Apple has raised privacy debate more than any major tech firm

Rich Mogull for Tidbits:

“The global forces arrayed against personal privacy are legion. Advertising companies and marketing firms want to track your browsing and buying. Governments want to solve crimes and prevent terrorism whatever the cost. Telecommunication providers monitor all our Internet traffic and locations, just because they can. The financial services industry is sure our data is worth something. And even grocery stores can’t resist offering minor discounts if you just let them correlate all your buying to your phone number. While, theoretically, we have a little  control over some of this tracking, practically speaking we have essentially no control over most of it, and even less insight into how it is used. It’s a safe bet that many of these organizations will push back hard against Apple’s privacy promotion efforts, and, by extension, against any of us that care about and want to control our own privacy.

“Calling privacy a fundamental human right is as strong a position as any company or individual can take.”

MacDailyNews Take: This really has been privacy week. We’ve seen plenty of reports of poor or weak treatment of our information. If we want to keep privacy, we may need to fight for it.

10 Comments

  1. Apple is wasting its time fighting for privacy and security for consumers. The most profitable companies use personal data and are highly praised for doing so. More people hate Apple for selling high-priced products than Facebook or Google for using their personal data. Apple has taken a very unfavorable position and will likely lose out for doing so. Most consumers simply don’t give a damn about security or privacy as long as they get their “free” services. Facebook has had a number of data breaches yet the company is doing absolutely terrific financially. No mass exodus of subscribers, for sure. Definitely no consumers are marching in the streets demanding Facebook be shut down.

    Tim Cook needs to give it a rest and spend more time figuring out how to sell more Apple products. Facebook is being pegged to have far greater growth than Apple, so I think there’s a problem with Apple and not Facebook.

    1. Wow, I now know why the word “magnificent” is in your name.

      It is because you are magnificently delusional. Wow!

  2. I wouldn’t say Apple has “raised” the privacy debate, I would say that Apple has leveraged the privacy debate through “virtue signaling” in order to make competitors and potential competitors look bad.

    Apple’s products are more private than competitors because their business model sells directly to the consumer. It has been this way since the beginning. Surveillance capitalism is a relatively new phenomenon.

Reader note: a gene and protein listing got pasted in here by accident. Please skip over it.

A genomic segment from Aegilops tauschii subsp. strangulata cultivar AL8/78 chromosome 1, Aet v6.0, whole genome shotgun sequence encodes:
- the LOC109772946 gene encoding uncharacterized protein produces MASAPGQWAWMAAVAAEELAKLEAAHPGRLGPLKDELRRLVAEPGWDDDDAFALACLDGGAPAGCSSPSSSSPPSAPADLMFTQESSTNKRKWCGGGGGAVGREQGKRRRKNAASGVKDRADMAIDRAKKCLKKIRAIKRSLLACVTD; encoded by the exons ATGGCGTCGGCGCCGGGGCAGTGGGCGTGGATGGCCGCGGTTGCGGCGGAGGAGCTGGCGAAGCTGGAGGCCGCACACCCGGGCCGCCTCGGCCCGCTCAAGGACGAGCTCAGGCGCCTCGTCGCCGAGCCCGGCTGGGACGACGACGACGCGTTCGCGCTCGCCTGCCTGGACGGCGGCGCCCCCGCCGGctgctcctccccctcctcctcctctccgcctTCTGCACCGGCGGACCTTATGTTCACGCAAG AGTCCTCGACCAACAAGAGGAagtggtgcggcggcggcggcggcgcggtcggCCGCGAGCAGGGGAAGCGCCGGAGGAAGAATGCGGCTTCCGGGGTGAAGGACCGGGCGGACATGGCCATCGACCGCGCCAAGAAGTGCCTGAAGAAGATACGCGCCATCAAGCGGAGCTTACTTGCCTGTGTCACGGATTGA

Google and Facebook give away their services seemingly for free, but nothing about them is free. When you use their services, your metadata, personal data, surveillance data, relationship data, and so on are harvested and sold to their real customers I.e. other corporations and governments. Your data and your eyeballs are the price you pay to play.

    Imagine how much bigger Apple could be had they exploited consumer harvesting in their business model. Access to info from a vast database of “aspirational” consumers, would be worth a lot of money.

    I wonder if Apple ever buys harvested consumer data? As little as they advertise, I’d guess not. It’s funny, but with a little attention their website could be the hottest spot in the net.

  3. Facebook got fined $5B. Stock went up 2%. Mark Zuckerberg was laughing. Facebook shareholders were laughing. Why? $5B is chump change for Facebook. They could easily have afforded a higher fine and were basically happy they only got a slap on the wrist. Facebook investors know the company is untouchable, so why should they worry. If Apple got fined $5B for something, I doubt the stock would go up as investors would be dumping Apple out of fear for whatever the reason. The usual, “Apple is doomed” would be all over the internet.

  4. Apple hasn’t raised anything. If Apple wants to demonstrate superiority in privacy and security, it would stop making Google the default search engine. Apple would guarantee data privacy in its cloud, which it also rents from Google. Apple would take a stand against dictatorships and dictator wannabes who abuse what should be citizens privacy. Apple would vastly improve security plugins and options for Safari and its other internet connected apps. The user agreement would be written by a human being instead if a lawyer.

    Shall I go on? Apple is like any other mega corporation. It will market itself as “the alternative” by being 0.5% different than the rest of the greedy scum — which Apple supports and treats as partners.

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